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First Mechanized War
Staff MemberEditor-in-Chief
England - South West, United Kingdom
Joined: May 14, 2006
KitMaker: 10,910 posts
AeroScale: 286 posts
Posted: Tuesday, December 30, 2014 - 04:38 AM UTC
Roman Volchenkov reads the ''First Mechanized War'' book from AK-interactive.

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Solothurn, Switzerland
Joined: August 06, 2014
KitMaker: 70 posts
AeroScale: 1 posts
Posted: Tuesday, December 30, 2014 - 01:47 PM UTC
hm... I wanted to order this book as I have only one regarding WW1 tanks. Not so sure anymore.
Ohio, United States
Joined: June 03, 2011
KitMaker: 163 posts
AeroScale: 0 posts
Posted: Tuesday, December 30, 2014 - 07:23 PM UTC
Overall I thought it was a good book, especially compared to AK's previous publications which were complete disasters. I am not an expert so I can't speak to those couple inaccuracies but for the most part I felt it was money well spent (I paid 45$ for my copy). I sure learned a lot. The best part of the book is the black and white pictures.
South Carolina, United States
Joined: May 07, 2010
KitMaker: 2,236 posts
AeroScale: 0 posts
Posted: Tuesday, December 30, 2014 - 08:39 PM UTC
I think that Roman's comments and observations about the risks when using artist renderings for anything other than colors and markings applies to all such works and not just this single AK title.

I'm always very skeptical of ALL color plates and artwork published in these "profile" type books. Using those color plates for modeling details is always dicey. You almost never have any idea as to the original source for the drawings - how old they are, who originally drew them, etc. Most of these "profile" artists simply use someone else's plans for their paintings, and those who draw their own plans are generally unknowns in regard to their research credibility.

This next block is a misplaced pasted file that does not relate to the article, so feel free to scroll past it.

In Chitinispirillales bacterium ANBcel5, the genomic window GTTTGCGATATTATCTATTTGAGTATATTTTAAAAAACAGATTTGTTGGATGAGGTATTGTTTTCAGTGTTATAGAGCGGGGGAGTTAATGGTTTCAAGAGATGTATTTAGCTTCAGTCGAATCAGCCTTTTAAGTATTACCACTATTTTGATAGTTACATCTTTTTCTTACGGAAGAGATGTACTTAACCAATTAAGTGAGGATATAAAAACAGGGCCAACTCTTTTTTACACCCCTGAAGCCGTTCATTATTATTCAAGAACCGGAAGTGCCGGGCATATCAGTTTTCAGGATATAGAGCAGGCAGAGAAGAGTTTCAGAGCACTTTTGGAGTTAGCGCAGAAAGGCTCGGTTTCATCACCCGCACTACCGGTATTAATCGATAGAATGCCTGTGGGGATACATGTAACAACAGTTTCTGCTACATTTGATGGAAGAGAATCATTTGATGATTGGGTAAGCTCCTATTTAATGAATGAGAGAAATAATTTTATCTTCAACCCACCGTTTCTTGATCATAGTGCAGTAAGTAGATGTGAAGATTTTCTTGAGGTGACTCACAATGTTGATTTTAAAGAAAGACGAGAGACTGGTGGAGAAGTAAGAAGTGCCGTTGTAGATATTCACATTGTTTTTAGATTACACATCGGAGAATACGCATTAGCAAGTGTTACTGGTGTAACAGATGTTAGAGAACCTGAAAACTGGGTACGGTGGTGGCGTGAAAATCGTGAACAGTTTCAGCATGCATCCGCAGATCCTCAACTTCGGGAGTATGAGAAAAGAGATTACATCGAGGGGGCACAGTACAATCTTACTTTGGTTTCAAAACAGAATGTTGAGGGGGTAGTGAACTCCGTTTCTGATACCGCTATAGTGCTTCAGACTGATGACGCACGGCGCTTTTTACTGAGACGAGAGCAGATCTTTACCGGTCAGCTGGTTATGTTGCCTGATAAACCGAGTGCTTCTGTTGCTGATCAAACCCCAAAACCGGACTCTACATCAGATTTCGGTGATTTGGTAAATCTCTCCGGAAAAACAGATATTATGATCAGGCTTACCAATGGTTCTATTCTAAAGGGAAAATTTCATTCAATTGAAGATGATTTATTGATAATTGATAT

As to actual colors, a healthy dose of the same skepticism will also stand you good. Remember that the artist doing the color profiles is making his own interpretations and judgments about shadows, fading, camouflage patterns, etc. His stylistic approach is for making an attractive 2D picture which may or may not coincide with what you do with your own 3D work. A guide and suggestion for painting - yes. An historically accurate portrayal of what the actual vehicle looked like - maybe not quite.

For modeling, it's always best to stick with period photos and plans and contemporary plans drawn by credible and known researchers and historians. Even then, accuracy should be checked and verified against other sources.

Enjoy the pretty pictures for the ideas that they might give you for colors and markings, but don't rely on them for anything else.

It's a good rule to apply this approach to using ALL such works.

In regards to this particular book, the new and previously unpublished photos sound like they might be worth the price of admission.
Alabama, United States
Joined: January 26, 2006
KitMaker: 1,357 posts
AeroScale: 20 posts
Posted: Wednesday, December 31, 2014 - 09:03 AM UTC
A good review. One of the things that I noticed is that there is an awful lot of blue in the French tanks where it should probably be artillery grey instead. Going by the great French camouflage book and the various profiles in GBM magazine the colors are fairly bright. I had a lovely talk with one of the researchers at Saumur the past spring and the bright colors that we know and love on French AFV's was a post-war evolution. It's a good general reference for WW1 camouflage but I'd go with Warpaint for the British ones, the Tankograd book for the A7V and so on.
Solothurn, Switzerland
Joined: August 06, 2014
KitMaker: 70 posts
AeroScale: 1 posts
Posted: Monday, January 05, 2015 - 04:33 PM UTC
For good color profiles on French tanks I really can recommend the Editions de Barbotins books. a great read too.